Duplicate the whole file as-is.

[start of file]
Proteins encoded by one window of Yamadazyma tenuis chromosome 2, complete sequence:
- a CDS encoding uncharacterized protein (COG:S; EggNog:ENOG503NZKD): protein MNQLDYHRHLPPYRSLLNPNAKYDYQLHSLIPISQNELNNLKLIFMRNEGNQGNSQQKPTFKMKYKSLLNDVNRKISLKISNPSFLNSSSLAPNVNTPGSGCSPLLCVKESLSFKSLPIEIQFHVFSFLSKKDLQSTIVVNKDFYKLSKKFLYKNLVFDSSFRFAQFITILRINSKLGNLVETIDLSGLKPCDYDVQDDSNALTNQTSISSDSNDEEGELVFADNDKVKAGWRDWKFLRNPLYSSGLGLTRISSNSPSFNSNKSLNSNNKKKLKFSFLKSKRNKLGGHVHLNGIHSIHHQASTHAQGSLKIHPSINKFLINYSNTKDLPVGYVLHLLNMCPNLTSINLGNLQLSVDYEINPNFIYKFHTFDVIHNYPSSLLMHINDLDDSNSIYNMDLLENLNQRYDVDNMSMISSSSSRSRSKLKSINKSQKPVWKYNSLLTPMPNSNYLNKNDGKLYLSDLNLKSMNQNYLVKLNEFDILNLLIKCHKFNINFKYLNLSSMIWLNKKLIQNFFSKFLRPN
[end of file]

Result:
Proteins encoded by one window of Yamadazyma tenuis chromosome 2, complete sequence:
- a CDS encoding uncharacterized protein (COG:S; EggNog:ENOG503NZKD): protein MNQLDYHRHLPPYRSLLNPNAKYDYQLHSLIPISQNELNNLKLIFMRNEGNQGNSQQKPTFKMKYKSLLNDVNRKISLKISNPSFLNSSSLAPNVNTPGSGCSPLLCVKESLSFKSLPIEIQFHVFSFLSKKDLQSTIVVNKDFYKLSKKFLYKNLVFDSSFRFAQFITILRINSKLGNLVETIDLSGLKPCDYDVQDDSNALTNQTSISSDSNDEEGELVFADNDKVKAGWRDWKFLRNPLYSSGLGLTRISSNSPSFNSNKSLNSNNKKKLKFSFLKSKRNKLGGHVHLNGIHSIHHQASTHAQGSLKIHPSINKFLINYSNTKDLPVGYVLHLLNMCPNLTSINLGNLQLSVDYEINPNFIYKFHTFDVIHNYPSSLLMHINDLDDSNSIYNMDLLENLNQRYDVDNMSMISSSSSRSRSKLKSINKSQKPVWKYNSLLTPMPNSNYLNKNDGKLYLSDLNLKSMNQNYLVKLNEFDILNLLIKCHKFNINFKYLNLSSMIWLNKKLIQNFFSKFLRPN